Diabetes: Good and bad news
A 2019 report suggests that after years of rising and then a plateau, the number of new type 2 diabetes diagnoses actually declined in 2017, which is fantastic news. The not-so-good news is that type 2 diabetes cases are rising in adolescents and young adults at an alarming rate. Today, more than 30 million Americans are living with the disease, and about 95 percent have type 2 diabetes, which is the type that can be caused by a combination of genetic and lifestyle factors like diet and exercise. (Type 1 diabetes, on the other hand, is an autoimmune disease triggered by factors unrelated to diet and exercise.) These people with type 1 or 2 diabetes reveal how they manage their conditions.
Stay active and track your reactions
When David Weingard was diagnosed with type 1 diabetes at the age of 36, he faced with some tough adjustments. From taking his new medication to monitoring his blood sugar, he fought to stay active and fit, eventually founding his diabetes coaching company, Fit4D. For Weingard, exercising had to remain a part of his life and he encourages other diabetics to do the same.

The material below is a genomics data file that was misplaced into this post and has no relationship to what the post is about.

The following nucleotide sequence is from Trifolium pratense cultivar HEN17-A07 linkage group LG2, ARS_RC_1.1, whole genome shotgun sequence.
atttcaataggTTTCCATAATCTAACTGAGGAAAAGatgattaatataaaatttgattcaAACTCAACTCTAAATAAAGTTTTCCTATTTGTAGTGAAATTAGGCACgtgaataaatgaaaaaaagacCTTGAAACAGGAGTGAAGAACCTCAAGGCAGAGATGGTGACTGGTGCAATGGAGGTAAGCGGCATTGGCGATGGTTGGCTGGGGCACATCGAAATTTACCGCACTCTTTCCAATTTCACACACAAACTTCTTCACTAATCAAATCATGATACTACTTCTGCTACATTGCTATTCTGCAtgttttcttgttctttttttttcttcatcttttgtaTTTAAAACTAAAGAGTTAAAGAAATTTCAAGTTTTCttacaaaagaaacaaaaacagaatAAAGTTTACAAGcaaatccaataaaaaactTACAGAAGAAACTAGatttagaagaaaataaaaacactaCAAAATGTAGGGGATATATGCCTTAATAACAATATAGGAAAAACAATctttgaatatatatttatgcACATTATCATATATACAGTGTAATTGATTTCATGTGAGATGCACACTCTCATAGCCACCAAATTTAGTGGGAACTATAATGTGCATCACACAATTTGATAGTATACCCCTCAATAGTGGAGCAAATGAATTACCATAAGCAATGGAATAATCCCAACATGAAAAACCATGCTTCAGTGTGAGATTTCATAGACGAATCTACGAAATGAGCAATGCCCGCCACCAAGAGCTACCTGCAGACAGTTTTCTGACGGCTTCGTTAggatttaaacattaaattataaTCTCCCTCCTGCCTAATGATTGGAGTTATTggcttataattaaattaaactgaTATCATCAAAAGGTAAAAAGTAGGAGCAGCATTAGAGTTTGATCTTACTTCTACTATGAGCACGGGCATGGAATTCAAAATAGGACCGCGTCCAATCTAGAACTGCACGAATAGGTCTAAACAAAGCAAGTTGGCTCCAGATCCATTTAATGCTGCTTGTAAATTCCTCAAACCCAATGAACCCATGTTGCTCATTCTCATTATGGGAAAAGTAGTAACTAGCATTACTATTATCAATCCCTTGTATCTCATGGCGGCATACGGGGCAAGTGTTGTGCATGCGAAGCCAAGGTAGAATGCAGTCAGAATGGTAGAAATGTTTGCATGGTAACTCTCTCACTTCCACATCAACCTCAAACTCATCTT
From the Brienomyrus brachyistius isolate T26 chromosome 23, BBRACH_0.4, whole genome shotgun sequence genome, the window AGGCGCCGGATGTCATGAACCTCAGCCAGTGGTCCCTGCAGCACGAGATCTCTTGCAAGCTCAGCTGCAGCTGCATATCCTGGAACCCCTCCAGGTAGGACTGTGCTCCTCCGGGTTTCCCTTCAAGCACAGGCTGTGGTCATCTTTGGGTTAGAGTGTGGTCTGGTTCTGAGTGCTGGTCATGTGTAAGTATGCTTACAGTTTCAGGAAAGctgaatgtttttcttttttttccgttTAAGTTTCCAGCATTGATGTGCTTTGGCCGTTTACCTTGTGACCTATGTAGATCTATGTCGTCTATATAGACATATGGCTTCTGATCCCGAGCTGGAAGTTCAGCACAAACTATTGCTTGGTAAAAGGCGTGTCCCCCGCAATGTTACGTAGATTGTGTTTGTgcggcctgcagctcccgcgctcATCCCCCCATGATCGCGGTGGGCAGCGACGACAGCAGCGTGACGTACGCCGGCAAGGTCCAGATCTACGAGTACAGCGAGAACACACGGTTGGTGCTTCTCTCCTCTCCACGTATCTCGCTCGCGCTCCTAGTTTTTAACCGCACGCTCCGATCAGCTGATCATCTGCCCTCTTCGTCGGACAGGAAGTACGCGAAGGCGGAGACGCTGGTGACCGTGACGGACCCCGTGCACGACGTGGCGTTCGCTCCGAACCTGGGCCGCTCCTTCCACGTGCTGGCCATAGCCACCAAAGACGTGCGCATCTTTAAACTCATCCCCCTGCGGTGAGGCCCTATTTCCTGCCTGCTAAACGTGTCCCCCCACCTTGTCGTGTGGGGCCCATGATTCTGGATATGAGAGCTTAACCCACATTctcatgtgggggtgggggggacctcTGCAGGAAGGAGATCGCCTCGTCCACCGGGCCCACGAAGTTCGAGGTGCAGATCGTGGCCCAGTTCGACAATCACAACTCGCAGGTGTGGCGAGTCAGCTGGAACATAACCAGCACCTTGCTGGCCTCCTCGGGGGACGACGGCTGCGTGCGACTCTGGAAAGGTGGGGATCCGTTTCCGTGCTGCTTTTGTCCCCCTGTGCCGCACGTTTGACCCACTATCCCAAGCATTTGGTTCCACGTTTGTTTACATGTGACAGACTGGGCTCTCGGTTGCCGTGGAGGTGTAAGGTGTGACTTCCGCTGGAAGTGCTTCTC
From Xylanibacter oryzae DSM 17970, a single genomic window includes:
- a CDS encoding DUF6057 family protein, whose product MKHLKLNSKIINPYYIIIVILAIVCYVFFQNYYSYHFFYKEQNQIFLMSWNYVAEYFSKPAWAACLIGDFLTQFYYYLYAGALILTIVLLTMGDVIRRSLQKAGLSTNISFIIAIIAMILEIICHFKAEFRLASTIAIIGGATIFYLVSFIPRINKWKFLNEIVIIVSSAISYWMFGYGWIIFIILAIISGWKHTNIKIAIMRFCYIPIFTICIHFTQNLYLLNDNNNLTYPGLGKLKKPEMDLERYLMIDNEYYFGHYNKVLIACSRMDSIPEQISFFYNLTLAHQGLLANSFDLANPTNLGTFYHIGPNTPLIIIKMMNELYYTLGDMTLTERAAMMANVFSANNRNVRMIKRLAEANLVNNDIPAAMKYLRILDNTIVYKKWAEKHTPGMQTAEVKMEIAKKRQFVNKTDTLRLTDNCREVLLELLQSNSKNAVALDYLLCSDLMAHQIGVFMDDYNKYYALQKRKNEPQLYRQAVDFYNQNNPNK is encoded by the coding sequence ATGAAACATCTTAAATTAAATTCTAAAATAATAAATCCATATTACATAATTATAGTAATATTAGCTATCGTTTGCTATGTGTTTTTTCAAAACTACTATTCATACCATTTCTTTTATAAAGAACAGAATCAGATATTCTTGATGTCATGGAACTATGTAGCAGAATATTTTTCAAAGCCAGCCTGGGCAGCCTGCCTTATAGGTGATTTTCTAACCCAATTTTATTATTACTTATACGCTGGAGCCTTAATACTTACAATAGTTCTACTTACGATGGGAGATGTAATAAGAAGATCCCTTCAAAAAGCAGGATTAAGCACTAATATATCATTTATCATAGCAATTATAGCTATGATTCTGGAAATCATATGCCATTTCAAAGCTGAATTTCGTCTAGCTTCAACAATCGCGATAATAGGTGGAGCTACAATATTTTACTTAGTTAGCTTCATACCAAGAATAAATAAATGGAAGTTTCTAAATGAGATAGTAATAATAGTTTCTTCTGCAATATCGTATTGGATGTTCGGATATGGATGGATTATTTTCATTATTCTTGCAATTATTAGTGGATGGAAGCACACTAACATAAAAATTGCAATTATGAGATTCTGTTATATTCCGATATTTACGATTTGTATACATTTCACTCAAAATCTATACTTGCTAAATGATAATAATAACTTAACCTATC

“Exercise is critical to long-term physical and mental health. Mentally, we need positive energy (and endorphins) to combat the 24/7 strain of the condition. Physically, we need to help our bodies stay strong and avoid the long-term effects and complications of diabetes,” he says.
But to figure out how much you can withstand and what works for your body, he also notes that keeping track your reactions will help create a plan that works uniquely for you. “Detailed record keeping is a key factor in realizing the benefits of exercise and minimizing blood sugar swings—especially highs and lows. You can reference these records to repeat workouts and your body should yield similar results most of the time,” he says. Find out what the best exercises are for people with diabetes.